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Viral Hepatitis: Overview

Hepatitis is an inflammation of the liver that results in diffuse hepatic cell death and may lead to areas of liver necrosis. It can be acute or chronic (lasting > 6 months) and may progress to fulminant liver failure, cirrhosis, and/or hepatocellular carcinoma. The most common causes of hepatitis in the United States are alcohol abuse and viral infection.

Viral hepatitis can be caused by dozens of viral infections, most commonly the hepatitis viruses (especially hepatitis A, hepatitis B, and hepatitis C) and the herpes viruses (cytomegalovirus, Epstein–Barr virus, varicella–zoster virus, herpes simplex virus).

Most cases are subclinical and asymptomatic. In clinically apparent disease, common symptoms include fever, nausea, vomiting, fatigue, jaundice, right–upper–quadrant abdominal tenderness, and dark urine and pale stools. Extrahepatic manifestations may occur, particularly with chronic hepatitis, and include amenorrhea, arthritis, skin rash, vasculitis, thyroiditis, gynecomastia, glomerulonephritis, polyarteritis nodosa, and Sjögren’s syndrome. Complications of chronic hepatitis include cirrhosis, progressive liver failure, and hepatocellular carcinoma.

Hepatitis A is a self–limited cause of acute hepatitis and does not result in a carrier state or chronic disease. Transmission occurs via the fecal–oral route and most commonly results from poor hygienic practices and inadequate sanitation. Disease is usually mild and self–limited, and patients may be asymptomatic. However, fulminant liver failure may occur in patients with underlying liver disease, especially hepatitis C.

Hepatitis B generally causes a mild or subclinical acute hepatitis, but may result in chronic hepatitis or an asymptomatic carrier state. Progression to chronic hepatitis is most common in perinatal infections and young children. Transmission occurs via blood and body fluids (eg, unprotected sex, intravenous drug use, blood transfusions, tattoo and body piercing). Sexual contact is the most common mode of transmission in the United States, whereas perinatal transmission is common in developing countries.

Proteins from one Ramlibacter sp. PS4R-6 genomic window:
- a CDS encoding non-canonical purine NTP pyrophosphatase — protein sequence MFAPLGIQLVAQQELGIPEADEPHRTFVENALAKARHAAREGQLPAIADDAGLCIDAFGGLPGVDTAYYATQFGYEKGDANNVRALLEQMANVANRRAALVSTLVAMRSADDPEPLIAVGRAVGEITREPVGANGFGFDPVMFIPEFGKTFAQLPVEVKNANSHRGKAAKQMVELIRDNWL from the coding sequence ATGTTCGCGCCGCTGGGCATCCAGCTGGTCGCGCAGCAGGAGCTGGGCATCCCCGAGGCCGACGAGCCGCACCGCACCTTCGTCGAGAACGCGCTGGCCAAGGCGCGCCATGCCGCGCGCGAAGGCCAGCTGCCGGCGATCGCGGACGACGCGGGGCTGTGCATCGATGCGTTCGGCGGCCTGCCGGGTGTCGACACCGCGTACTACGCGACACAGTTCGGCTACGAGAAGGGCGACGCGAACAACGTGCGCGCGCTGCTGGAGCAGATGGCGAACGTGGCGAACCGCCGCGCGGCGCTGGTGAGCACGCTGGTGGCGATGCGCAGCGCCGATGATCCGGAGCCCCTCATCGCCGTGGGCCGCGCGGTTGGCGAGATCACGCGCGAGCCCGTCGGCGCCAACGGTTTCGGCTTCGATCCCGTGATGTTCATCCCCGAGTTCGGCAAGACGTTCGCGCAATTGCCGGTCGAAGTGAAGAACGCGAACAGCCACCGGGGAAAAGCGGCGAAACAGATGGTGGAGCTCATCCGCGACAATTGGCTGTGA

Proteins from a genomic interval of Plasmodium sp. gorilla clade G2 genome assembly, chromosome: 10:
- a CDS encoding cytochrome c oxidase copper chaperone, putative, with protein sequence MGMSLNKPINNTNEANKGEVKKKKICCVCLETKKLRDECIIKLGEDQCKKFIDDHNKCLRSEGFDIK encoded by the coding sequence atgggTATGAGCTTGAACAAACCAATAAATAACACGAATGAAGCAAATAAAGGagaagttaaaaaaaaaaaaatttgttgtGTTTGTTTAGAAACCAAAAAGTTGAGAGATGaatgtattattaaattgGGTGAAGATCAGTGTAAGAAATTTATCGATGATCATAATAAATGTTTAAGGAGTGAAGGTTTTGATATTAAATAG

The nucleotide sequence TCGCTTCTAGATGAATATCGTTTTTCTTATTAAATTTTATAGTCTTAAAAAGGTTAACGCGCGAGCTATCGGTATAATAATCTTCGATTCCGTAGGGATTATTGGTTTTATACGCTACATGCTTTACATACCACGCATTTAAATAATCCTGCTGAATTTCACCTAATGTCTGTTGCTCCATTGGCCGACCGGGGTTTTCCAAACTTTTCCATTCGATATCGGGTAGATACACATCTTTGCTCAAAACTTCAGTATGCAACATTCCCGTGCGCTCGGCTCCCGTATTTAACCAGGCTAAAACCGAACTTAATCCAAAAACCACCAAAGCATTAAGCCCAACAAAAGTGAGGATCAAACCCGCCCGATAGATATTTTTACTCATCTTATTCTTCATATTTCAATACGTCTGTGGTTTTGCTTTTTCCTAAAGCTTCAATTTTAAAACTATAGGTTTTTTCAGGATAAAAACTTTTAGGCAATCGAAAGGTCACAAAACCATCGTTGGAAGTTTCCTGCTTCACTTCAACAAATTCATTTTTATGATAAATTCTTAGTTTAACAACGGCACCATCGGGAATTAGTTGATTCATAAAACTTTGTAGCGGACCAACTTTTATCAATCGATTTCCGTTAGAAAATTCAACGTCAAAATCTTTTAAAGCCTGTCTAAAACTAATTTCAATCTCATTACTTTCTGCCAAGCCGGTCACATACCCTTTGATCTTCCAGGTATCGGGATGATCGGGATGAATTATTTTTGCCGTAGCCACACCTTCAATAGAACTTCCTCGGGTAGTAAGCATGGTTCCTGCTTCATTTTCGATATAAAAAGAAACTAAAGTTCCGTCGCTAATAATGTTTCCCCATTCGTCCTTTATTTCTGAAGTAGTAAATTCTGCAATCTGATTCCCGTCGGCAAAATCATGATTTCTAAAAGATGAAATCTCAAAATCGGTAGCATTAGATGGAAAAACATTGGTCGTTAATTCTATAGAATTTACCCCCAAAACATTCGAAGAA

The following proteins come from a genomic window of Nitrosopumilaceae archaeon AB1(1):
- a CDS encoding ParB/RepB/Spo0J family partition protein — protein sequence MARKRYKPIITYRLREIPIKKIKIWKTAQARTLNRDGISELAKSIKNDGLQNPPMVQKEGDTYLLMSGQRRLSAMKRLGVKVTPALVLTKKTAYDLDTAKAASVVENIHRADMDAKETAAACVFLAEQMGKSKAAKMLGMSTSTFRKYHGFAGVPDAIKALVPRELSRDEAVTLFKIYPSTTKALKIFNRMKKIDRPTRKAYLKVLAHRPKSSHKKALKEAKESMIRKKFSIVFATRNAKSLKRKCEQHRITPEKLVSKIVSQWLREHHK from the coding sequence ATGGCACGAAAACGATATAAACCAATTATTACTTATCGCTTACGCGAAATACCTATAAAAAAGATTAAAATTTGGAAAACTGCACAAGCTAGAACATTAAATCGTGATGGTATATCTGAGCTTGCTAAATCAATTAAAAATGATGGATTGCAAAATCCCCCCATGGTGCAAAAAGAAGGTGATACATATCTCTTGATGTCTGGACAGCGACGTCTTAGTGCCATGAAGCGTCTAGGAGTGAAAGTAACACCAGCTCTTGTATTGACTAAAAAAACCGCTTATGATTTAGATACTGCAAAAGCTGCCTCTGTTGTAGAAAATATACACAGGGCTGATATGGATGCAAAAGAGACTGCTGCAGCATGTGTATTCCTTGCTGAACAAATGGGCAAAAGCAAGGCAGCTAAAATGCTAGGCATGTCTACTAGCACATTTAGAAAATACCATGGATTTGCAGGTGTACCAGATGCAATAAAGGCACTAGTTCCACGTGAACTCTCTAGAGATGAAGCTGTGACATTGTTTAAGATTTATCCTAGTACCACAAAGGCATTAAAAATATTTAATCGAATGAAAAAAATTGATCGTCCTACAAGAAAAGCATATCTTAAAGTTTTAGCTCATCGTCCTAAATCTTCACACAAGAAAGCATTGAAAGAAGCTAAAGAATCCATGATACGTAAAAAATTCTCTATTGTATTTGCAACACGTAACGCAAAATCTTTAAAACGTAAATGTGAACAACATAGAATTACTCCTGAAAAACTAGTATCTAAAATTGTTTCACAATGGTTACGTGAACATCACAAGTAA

Hepatitis C is the most common cause of chronic hepatitis in the United States and is the most common indication for liver transplantation. Acute hepatitis is usually asymptomatic, but more than 50% of cases will progress to chronic hepatitis. Hepatitis C patients usually do well for 20 to 25 years before developing cirrhosis, which occurs in about 20% to 30% of chronic cases. Although transmission can occur via blood products, this route is much less common since universal blood screening for hepatitis was initiated in 1990. Intravenous drug use in adults and vertical transmission in infants are the most common causes of hepatitis C today. Transmission rate is higher in patients with concomitant HIV.

Hepatitis D is dependent on co–infection with the hepatitis B virus. If hepatitis D is acquired at the same time as hepatitis B, complete recovery can be expected. However, hepatitis D occurring as a superinfection in a hepatitis B patient can cause a syndrome of accelerated hepatitis, with progression to chronic hepatitis within weeks. Transmission occurs via blood and body fluids.

Hepatitis E usually causes a self–limited and mild acute hepatitis. However, the disease may be severe in pregnant women, in whom it may progress to acute onset of liver failure, with mortality as high as 25%. The virus is most commonly spread by fecally contaminated water in endemic areas. No chronic disease state exists for hepatitis E.

 

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Viral Hepatitis: Risk Factors and Diagnosis >>